NATIONAL BUREAU OF ECONOMIC RESEARCH
NATIONAL BUREAU OF ECONOMIC RESEARCH

NBER Working Papers by Dimitriy Masterov

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Working Papers

April 2007The Productivity Argument for Investing in Young Children
with James J. Heckman: w13016
This paper presents a productivity argument for investing in disadvantaged young children. For such investment, there is no equity-efficiency tradeoff.
May 2005Interpreting the Evidence on Life Cycle Skill Formation
with Flavio Cunha, James J. Heckman, Lance Lochner: w11331
This paper presents economic models of child development that capture the essence of recent findings from the empirical literature on skill formation. The goal of this essay is to provide a theoretical framework for interpreting the evidence from a vast empirical literature, for guiding the next generation of empirical studies, and for formulating policy. Central to our analysis is the concept that childhood has more than one stage. We formalize the concepts of self-productivity and complementarity of human capital investments and use them to explain the evidence on skill formation. Together, they explain why skill begets skill through a multiplier process. Skill formation is a life cycle process. It starts in the womb and goes on throughout life. Families play a role in this process that ...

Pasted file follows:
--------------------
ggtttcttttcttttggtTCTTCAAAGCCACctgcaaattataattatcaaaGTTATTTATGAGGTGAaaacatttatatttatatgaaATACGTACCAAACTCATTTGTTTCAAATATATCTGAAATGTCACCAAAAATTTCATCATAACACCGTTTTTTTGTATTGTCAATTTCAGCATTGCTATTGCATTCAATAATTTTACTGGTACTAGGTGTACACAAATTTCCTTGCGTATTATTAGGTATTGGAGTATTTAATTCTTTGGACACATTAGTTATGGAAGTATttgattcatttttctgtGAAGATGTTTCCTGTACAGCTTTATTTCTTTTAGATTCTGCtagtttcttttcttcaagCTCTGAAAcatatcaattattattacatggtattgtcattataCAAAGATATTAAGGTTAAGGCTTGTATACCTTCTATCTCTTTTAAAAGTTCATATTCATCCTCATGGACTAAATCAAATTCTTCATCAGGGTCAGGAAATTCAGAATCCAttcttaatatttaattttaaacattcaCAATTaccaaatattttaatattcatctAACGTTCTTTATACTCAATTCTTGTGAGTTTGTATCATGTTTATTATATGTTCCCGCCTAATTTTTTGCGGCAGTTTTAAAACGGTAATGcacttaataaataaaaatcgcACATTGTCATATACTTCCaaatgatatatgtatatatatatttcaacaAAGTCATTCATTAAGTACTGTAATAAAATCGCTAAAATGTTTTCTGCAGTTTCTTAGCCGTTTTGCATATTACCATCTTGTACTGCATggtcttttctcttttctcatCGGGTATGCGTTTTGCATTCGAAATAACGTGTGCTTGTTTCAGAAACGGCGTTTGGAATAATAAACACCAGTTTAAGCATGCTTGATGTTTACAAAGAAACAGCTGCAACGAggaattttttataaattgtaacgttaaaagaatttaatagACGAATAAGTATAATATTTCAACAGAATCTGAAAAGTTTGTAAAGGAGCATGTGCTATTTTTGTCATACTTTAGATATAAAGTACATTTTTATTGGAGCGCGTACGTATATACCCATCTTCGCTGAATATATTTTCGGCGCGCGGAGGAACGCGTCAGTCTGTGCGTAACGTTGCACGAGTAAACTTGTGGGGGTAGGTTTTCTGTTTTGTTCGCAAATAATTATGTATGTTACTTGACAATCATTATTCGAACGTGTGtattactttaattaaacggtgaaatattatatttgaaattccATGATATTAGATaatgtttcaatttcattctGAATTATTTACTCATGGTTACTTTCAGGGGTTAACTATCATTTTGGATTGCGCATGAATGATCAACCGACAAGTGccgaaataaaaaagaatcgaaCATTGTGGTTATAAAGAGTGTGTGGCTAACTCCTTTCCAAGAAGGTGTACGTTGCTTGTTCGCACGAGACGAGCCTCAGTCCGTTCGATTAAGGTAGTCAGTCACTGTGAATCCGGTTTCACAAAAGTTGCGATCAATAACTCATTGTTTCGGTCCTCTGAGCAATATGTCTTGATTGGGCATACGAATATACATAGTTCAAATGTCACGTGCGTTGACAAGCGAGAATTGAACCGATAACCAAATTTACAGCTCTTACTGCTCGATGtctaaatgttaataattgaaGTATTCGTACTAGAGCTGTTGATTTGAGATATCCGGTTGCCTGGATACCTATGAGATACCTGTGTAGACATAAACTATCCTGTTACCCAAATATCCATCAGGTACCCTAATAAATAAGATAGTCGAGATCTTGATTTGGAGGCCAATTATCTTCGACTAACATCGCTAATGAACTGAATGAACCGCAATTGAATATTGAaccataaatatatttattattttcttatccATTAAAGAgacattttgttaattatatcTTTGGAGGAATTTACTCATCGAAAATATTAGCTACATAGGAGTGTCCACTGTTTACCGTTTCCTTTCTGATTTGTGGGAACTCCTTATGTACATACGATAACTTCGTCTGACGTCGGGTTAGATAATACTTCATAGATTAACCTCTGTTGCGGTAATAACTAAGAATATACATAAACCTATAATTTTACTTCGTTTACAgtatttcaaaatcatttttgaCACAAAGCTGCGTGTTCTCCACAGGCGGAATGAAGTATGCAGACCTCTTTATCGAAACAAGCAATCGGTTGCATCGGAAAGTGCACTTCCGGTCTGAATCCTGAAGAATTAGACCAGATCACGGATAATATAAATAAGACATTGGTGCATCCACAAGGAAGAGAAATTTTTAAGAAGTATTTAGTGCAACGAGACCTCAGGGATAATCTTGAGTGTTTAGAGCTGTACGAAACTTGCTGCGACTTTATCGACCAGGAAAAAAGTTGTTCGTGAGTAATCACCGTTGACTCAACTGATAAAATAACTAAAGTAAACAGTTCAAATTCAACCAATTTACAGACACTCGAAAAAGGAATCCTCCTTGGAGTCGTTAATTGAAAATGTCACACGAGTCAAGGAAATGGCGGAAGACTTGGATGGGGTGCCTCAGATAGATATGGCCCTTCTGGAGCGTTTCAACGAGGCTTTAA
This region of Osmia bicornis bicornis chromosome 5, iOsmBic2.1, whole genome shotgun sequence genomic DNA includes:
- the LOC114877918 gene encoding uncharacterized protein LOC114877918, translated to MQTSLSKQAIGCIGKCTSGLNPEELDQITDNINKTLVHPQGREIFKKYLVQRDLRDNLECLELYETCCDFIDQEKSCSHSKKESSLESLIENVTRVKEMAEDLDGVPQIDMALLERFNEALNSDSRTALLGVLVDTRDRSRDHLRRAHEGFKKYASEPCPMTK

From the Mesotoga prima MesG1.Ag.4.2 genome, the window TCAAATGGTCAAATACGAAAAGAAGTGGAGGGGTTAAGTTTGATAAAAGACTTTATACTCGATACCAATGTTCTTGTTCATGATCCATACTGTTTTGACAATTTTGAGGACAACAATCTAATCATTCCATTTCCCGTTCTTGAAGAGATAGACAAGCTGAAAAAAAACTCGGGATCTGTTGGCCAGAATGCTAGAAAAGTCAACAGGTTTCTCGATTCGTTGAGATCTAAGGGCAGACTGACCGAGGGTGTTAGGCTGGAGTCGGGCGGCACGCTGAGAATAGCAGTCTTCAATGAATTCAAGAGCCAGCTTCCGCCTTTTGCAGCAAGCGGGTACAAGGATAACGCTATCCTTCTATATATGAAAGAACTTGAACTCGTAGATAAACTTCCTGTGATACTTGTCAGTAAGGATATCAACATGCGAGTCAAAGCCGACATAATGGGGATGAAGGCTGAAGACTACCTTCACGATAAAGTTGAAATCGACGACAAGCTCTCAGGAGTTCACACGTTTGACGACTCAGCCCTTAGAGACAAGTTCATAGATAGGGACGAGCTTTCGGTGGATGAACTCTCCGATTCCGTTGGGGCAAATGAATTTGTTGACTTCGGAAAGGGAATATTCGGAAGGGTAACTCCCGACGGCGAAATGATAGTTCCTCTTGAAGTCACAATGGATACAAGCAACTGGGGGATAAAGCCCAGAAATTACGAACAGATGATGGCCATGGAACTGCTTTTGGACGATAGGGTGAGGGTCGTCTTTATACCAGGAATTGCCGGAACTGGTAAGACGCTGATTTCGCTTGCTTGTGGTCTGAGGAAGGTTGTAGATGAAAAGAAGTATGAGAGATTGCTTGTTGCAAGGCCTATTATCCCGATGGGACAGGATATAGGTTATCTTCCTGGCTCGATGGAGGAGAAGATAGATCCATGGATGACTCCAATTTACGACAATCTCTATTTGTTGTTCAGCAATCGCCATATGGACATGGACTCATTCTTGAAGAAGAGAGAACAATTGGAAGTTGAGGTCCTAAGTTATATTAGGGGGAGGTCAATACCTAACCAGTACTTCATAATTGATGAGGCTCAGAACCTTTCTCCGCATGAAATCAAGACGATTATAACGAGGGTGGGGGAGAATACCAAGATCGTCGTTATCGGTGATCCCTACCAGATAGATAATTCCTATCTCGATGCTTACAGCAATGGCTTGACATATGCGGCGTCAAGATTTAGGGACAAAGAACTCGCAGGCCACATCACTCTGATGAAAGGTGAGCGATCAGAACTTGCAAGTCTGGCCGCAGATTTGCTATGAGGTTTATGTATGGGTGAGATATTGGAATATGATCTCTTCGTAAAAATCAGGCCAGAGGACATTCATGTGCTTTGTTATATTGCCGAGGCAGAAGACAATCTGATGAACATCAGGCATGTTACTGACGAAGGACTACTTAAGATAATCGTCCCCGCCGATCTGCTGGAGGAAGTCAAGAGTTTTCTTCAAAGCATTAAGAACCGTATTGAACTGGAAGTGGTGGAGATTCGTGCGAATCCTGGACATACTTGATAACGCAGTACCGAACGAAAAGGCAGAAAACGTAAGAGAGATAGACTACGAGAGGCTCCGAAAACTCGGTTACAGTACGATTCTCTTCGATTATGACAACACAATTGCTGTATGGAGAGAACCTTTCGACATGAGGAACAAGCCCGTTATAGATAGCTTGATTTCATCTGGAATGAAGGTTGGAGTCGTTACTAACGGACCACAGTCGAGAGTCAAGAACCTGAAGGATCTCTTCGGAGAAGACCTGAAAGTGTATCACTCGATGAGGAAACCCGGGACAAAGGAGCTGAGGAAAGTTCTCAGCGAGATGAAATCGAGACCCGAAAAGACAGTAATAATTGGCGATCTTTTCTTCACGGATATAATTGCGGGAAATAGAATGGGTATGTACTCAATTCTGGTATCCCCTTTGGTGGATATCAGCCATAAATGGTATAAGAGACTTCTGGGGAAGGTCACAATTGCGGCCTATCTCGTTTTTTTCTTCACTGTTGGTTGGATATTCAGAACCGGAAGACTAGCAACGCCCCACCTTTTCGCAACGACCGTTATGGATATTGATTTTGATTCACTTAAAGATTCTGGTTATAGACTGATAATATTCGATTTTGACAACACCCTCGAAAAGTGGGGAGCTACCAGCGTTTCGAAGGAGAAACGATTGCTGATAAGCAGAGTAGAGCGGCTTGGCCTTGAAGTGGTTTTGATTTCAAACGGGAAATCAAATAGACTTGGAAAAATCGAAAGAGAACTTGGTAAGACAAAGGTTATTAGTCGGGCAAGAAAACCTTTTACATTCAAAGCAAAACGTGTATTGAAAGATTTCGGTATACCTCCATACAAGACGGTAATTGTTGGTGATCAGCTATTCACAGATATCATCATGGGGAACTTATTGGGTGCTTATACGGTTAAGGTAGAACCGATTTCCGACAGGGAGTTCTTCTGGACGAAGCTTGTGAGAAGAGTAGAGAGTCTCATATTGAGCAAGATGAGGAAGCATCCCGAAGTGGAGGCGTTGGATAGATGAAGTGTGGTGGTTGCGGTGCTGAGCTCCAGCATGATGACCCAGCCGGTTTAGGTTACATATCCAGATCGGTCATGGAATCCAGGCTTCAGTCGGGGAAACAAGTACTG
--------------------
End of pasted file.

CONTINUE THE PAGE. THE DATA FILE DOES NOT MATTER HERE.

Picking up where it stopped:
November 2003Labor Market Discrimination and Racial Differences in Premarket Factors
with Pedro Carneiro, James J. Heckman: w10068
This paper examines minority-white wage gaps. Neal and Johnson (1996) show that controlling for ability measured in the teenage years eliminates young adult wage gaps for all groups except for black males, for whom they eliminate 70% of the gap. Their study has been faulted because minority children and their parents may have pessimistic expectations about receiving fair rewards for their skills and so they may invest less in skill formation. If this is the case, discrimination may still affect wages, albeit indirectly, though it would appear that any racial differences in wages are due to differences in acquired traits. We find that gaps in ability across racial and ethnic groups open up at very early ages, long before child expectations are likely to become established. These gaps widen ...

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